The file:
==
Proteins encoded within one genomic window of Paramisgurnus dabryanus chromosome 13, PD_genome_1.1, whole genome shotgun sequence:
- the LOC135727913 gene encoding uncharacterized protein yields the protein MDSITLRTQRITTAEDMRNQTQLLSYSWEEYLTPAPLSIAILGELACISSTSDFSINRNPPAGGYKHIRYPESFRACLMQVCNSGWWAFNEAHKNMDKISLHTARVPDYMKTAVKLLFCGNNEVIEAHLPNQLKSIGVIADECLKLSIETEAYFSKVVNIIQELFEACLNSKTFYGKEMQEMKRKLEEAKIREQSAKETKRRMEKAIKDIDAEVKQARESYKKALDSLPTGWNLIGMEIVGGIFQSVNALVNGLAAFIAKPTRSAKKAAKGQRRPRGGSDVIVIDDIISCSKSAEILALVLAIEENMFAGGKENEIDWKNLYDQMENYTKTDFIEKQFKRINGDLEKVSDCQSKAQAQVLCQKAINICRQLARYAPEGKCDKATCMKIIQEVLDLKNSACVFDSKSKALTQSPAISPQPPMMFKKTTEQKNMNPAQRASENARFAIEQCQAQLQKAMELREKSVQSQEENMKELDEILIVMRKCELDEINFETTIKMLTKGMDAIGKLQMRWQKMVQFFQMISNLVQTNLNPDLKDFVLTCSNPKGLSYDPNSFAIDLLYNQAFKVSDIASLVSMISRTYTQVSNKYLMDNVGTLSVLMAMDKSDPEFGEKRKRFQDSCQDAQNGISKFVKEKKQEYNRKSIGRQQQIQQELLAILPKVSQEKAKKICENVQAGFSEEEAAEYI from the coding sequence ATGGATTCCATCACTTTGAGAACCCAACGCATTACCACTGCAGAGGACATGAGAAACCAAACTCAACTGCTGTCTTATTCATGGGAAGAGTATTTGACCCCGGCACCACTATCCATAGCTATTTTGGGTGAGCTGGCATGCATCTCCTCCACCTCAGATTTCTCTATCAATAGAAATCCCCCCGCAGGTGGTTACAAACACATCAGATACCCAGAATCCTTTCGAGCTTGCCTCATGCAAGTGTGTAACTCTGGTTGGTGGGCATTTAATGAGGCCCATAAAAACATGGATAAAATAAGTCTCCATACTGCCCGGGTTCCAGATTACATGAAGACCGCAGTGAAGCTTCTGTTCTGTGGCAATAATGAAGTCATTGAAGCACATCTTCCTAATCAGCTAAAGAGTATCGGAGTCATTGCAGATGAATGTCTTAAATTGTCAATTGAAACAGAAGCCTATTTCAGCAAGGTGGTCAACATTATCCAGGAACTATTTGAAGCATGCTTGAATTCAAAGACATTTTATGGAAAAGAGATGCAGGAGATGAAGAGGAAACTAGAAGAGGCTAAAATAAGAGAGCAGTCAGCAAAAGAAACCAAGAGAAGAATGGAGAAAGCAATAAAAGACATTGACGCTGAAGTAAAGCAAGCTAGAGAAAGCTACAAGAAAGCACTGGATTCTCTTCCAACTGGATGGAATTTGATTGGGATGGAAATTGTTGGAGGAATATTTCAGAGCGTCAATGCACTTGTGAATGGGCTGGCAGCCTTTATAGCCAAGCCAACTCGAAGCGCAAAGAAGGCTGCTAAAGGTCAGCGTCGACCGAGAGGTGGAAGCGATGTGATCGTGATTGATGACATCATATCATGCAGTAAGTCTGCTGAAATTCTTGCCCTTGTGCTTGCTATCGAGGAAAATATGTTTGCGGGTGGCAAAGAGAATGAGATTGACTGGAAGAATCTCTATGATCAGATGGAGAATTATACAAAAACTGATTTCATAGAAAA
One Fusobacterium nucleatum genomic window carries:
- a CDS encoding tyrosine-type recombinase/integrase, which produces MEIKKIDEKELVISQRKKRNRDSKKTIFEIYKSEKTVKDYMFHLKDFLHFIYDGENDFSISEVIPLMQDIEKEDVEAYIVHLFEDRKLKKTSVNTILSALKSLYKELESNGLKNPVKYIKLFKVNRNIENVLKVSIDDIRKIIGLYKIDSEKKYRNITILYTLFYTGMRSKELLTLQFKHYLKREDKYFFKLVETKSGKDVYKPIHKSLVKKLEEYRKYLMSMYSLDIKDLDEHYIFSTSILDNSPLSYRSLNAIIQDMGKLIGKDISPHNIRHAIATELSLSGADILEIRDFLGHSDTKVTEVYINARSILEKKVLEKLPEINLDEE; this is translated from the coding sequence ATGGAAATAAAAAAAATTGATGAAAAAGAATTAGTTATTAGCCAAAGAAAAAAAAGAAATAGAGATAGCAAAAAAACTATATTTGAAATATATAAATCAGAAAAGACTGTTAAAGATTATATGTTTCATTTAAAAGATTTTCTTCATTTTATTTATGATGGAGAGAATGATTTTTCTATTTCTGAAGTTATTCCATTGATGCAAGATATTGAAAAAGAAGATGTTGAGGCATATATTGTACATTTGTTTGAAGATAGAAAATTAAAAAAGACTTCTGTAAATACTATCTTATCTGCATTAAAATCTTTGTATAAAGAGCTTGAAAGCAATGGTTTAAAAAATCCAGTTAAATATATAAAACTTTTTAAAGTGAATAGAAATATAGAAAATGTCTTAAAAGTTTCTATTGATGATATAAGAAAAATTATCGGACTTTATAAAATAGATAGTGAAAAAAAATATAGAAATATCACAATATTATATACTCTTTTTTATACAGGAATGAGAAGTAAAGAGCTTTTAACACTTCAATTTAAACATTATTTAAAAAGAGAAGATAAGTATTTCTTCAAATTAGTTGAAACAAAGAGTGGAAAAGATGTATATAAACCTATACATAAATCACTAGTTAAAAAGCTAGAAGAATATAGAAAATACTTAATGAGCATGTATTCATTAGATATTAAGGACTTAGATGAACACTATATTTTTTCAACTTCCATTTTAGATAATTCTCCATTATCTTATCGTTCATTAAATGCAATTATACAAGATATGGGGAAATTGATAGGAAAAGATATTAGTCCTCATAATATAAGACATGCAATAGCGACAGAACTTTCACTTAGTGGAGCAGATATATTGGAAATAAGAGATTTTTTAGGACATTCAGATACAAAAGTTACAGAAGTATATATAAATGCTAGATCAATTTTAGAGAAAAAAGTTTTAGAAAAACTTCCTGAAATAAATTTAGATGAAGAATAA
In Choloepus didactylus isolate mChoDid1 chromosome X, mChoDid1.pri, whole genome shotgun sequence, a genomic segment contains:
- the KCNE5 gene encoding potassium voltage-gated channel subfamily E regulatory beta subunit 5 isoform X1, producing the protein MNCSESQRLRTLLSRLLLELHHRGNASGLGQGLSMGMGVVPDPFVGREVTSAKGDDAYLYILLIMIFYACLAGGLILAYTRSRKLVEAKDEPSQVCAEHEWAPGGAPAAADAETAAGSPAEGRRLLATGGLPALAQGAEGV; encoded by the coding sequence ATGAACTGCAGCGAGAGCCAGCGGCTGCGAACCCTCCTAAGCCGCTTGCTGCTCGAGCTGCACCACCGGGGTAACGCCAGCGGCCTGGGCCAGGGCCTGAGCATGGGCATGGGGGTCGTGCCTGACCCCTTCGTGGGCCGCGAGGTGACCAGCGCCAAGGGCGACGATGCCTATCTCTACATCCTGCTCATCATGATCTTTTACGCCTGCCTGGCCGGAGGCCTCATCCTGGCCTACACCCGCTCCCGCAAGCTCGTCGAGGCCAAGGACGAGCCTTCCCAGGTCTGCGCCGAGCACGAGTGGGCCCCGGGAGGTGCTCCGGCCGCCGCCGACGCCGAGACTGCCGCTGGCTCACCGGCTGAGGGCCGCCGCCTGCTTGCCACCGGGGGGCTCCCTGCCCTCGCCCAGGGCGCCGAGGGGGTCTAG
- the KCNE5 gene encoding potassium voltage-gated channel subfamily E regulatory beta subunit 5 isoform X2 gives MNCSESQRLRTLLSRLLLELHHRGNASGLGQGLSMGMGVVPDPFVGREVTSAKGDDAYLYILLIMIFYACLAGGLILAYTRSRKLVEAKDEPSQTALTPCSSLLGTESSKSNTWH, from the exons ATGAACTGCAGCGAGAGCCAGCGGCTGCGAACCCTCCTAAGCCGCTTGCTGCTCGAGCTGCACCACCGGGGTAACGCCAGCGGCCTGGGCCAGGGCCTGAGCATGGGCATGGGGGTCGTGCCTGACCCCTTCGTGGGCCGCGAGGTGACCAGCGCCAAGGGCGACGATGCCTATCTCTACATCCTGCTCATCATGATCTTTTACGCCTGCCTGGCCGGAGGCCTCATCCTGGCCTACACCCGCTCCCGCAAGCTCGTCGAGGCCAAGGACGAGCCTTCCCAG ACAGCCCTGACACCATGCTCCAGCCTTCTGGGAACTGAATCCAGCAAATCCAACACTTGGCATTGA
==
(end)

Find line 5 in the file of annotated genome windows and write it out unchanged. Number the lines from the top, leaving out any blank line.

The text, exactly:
In Choloepus didactylus isolate mChoDid1 chromosome X, mChoDid1.pri, whole genome shotgun sequence, a genomic segment contains: